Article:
Quarterly Commentary: Q3 2019

In the third quarter, the US economy remained on track despite ongoing weakness in manufacturing and uncertainty surrounding US-China trade negotiations. Healthy job creation, rising wages, and positive consumer sentiment helped move the economy and the markets forward, albeit at a slower pace. Strong housing numbers also contributed to overall strength for the quarter.

Beyond our shores, circumstances have proven to be a bit more challenging, especially in Europe, where a Brexit resolution has been perennially postponed, and the German economy teeters on the brink of recession. China, the world’s second largest economy, surprised markets with a slower-than-expected 6% quarterly growth rate, the weakest in over 27 1/2 years, while persistent political unrest in Hong Kong is creating additional economic tensions.

Perhaps the most prominent geopolitical event in the 3rd Quarter was the announcement by House Democrats that they have begun an impeachment probe stemming from a whistleblower claiming the Trump administration had been pressuring the Ukraine government for information about former Vice President Joe Biden and his family in return for continued aid to the country.

For the quarter, the S&P 500 rose a modest 1.7%, while U.S. small cap equities (Russell 2000) slipped by 2.4%.  Developed international stocks (MSCI EAFE) fell 1.1% and emerging markets (MSCI EM) struggled down 4.3%. Real estate (REITS) provided a noted bright spot finishing the quarter up an impressive 6.8%.

Fed policy continued to favor fixed income investors, with the BarCap Aggregate having another excellent quarter, up 2.3%, and money markets (Fidelity Money Market Fund Premium Class-FZDXX), currently yielding 1.9%.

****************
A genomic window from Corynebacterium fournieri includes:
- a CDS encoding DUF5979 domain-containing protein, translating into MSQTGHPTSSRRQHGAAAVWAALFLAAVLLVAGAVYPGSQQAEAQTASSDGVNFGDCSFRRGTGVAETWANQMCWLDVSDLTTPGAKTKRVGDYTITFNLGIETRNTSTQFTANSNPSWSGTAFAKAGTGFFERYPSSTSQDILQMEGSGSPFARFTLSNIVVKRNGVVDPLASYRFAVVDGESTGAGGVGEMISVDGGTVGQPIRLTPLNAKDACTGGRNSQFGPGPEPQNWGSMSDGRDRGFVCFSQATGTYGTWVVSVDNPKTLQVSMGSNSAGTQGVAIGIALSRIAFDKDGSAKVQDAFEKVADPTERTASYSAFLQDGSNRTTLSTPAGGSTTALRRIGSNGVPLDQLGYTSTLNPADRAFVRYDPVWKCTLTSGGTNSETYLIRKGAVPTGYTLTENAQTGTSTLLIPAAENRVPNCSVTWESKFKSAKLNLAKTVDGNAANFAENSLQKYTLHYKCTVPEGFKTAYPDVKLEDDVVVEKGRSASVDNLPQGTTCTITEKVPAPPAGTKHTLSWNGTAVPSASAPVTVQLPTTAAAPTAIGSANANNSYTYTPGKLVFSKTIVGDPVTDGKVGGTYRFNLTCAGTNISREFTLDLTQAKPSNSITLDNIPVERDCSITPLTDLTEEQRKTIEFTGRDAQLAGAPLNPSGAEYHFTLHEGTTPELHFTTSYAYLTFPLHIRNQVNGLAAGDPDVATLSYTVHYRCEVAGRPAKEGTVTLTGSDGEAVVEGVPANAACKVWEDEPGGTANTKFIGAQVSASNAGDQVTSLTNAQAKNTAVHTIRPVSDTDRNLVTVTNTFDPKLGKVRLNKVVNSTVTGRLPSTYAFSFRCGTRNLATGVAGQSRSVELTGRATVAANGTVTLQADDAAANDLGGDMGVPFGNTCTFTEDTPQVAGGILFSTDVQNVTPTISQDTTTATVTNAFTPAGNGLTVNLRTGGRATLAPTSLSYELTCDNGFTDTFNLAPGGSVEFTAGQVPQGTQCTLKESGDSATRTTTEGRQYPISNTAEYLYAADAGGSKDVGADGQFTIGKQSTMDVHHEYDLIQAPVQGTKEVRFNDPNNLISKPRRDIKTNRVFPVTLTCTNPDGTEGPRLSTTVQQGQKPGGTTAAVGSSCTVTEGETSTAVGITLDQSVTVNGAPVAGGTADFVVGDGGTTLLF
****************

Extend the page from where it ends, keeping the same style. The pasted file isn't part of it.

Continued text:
As we head into the end of the year, we are optimistic that current conditions will persist, with possible tailwinds from a viable trade agreement with China and a robust holiday spending season. Now that markets have endured what have historically been the year’s two most volatile months, September and October, intact, some anticipate we could have a Santa Claus rally to punctuate a successful 2019!

We are all keenly aware of the role participating in the markets will play in planning for a successful retirement. Yet, there’s another cornerstone of most retiree’s plan: Income derived from the Social Security system. Whether young or old, understanding how this system works, as well as the various options offered to you under a myriad of personal circumstances, can significantly impact on your retirement future. To this end, we would like to explore the topic of Social Security with you.

 

“We must begin by insuring that the Social Security system is beyond challenge. [It is] a vital obligation each generation has to those who have worked hard and contributed to it all their lives.” — Gerald R. Ford, February 1976

 

The Social Security Act passed in 1935 established Social Security for the purpose of providing a financial safety net for retirees. The program is based on contributions that workers make into the system established by the Federal Insurance Contributions Act (FICA). Taxes are withheld from the paychecks of those in the system.

Contrary to popular belief, Social Security is an income-transfer program, not a funded retirement plan. This means the money paid into the Social Security system does not accrue to a particular individual, nor are you entitled to any of it. That said, this system represents a critical social contract with retired Americans, and past attempts to change have been met with intense political resistance.

 

A summary of how Social Security benefits are calculated

There are a number of steps that go into the calculation for benefits.

As you can see, the formula provides a declining benefit for each additional tier as income rises, with high-income earners receiving only a 15% benefit on their last $67,000 in earnings.

 

Considerations to determine when to start collecting benefits

While you are eligible to begin receiving benefits between ages 62-70, the ideal time to do so depends on individual circumstances.

Here are some issues to consider in making this decision:

To receive your full benefit, you must reach Full Retirement Age. Depending on your birthdate, this is between age 65 and age 67. If you start up to 36 months before Full Retirement Age, then your benefits will be reduced by .55% for each month. If you start earlier than 36 months, the benefit is further reduced by .42% for the rest of retirement.

If you delay benefits after Full Retirement Age, you will receive an 8% higher payout for every year you delay up to age 70. If you choose this route, you must consider the money lost by not taking the benefit in return for a higher future benefit. The crossover for this to be successful is typically 13-14 years.